Background: The F/A-18 Hornet is a high performance fighter aircraft that equips four squadrons of the Royal Australian Air Force (RAAF). The F/A- 18 pilot is regularly subjected to high accelerative forces, particularly during air combat maneuvering (ACM). Anecdotal and experimental evidence suggests that cardiovascular adaptation to repetitive Gz can occur. Hypothesis: The purpose of this study was to document the nature and characteristics of the Gz environment to which the pilot is exposed during air combat maneuvering in the F/A-18 fighter aircraft, in terms of its potential to act as a baroreflex training stimulus. The study also aimed to show that onboard data acquisition systems can provide physiologically useful information. Methods: Two air combat maneuvering sorties were flown. Gz data were downloaded from the F/A-18's onboard computer system for analysis. Results: ACM engagements in the F/A-18 consist of multiple, frequently repetitive excursions to high +Gz levels. Both sorties involved high peak +Gz levels (+7.21 and +7.09), with many excursions (37 and 61) through a +2 Gz threshold. Approximately 20% of each sortie was spent at or above +2 Gz. Conclusions: This study confirms the physiologically challenging nature of ACM, involving force environment changes of high intensity and frequency. In addition, it indicates the general nature of the training stimulus applied to the arterial baroreflexes which is responsible for the development of cardiovascular adaptation to +Gz seen in previous studies. It also shows that onboard data acquisition systems can provide physiologically useful information, but are limited by low sampling rates.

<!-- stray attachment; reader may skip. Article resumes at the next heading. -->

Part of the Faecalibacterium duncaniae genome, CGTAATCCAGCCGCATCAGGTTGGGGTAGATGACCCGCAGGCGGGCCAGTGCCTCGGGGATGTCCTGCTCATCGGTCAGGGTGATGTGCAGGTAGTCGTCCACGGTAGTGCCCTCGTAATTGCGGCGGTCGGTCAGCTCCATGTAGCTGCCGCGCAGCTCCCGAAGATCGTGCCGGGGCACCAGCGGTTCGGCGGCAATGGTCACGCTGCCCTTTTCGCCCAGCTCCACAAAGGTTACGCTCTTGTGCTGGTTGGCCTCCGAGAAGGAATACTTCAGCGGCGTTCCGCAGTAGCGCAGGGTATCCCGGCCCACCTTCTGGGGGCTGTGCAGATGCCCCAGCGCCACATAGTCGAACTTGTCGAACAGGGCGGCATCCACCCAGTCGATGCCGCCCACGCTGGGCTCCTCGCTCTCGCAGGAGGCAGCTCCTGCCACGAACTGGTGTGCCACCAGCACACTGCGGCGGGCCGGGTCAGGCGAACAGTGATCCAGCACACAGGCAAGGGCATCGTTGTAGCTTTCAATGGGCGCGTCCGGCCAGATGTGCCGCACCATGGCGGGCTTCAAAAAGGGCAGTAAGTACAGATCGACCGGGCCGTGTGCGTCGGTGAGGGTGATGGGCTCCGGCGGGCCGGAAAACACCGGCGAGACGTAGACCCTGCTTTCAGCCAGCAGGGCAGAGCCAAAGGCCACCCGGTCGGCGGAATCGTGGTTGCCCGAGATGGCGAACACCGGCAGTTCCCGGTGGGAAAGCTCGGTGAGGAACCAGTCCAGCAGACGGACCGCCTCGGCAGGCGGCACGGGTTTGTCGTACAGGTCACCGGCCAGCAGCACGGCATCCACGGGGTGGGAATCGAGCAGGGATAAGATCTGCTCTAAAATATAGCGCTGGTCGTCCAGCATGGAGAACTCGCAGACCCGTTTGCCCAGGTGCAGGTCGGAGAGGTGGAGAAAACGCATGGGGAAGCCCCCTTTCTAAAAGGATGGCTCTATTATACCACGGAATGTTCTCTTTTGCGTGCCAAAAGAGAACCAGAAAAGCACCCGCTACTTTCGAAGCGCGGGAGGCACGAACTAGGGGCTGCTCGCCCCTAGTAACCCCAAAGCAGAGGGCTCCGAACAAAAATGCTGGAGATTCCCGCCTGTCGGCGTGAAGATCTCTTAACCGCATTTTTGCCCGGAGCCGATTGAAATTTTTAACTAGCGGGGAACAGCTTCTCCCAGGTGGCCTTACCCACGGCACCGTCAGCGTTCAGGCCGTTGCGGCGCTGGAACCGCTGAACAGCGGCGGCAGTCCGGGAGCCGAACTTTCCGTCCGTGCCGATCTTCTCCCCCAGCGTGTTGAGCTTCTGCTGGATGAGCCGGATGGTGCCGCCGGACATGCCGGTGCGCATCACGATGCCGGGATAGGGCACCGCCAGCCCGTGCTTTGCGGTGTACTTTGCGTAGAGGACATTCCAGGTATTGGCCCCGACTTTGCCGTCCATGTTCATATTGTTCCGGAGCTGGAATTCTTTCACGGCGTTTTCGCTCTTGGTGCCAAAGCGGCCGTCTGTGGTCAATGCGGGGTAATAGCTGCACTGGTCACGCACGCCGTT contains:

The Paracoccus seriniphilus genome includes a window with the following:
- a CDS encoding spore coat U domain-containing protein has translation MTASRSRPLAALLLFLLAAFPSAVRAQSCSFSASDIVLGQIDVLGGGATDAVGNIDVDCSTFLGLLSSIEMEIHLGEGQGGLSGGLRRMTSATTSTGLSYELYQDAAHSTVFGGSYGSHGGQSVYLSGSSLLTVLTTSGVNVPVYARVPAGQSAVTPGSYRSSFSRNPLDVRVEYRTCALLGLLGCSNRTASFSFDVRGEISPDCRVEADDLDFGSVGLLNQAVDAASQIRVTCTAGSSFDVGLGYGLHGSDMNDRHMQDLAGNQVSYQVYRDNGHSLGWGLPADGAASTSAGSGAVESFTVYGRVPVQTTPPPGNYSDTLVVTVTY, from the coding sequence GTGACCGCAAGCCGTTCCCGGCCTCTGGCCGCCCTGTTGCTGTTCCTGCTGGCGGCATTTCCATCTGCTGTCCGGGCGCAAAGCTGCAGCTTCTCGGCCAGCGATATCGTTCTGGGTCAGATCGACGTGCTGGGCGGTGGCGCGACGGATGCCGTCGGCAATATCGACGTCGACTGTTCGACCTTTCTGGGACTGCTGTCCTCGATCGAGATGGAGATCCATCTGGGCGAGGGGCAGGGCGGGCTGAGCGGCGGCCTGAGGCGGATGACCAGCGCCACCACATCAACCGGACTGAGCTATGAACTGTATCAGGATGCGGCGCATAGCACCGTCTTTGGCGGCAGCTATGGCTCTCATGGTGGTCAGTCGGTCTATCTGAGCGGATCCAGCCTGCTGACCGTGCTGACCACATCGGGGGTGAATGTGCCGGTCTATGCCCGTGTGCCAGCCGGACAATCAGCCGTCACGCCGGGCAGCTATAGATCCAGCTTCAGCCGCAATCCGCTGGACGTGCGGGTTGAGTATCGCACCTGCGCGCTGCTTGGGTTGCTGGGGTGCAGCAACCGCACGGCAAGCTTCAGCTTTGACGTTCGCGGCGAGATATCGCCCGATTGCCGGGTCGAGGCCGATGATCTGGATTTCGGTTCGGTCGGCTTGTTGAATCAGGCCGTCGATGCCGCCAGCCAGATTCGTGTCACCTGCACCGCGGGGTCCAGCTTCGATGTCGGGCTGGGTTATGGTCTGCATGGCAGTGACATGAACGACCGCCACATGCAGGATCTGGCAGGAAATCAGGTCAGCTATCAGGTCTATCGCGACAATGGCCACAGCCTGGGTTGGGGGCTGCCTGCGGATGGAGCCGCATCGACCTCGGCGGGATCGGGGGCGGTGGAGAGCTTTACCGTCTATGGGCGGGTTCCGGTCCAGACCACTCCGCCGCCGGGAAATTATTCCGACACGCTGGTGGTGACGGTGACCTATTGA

|Number of pages||6|
|Journal||Aviation Space and Environmental Medicine|
|Publication status||Published - 1 Jan 1999|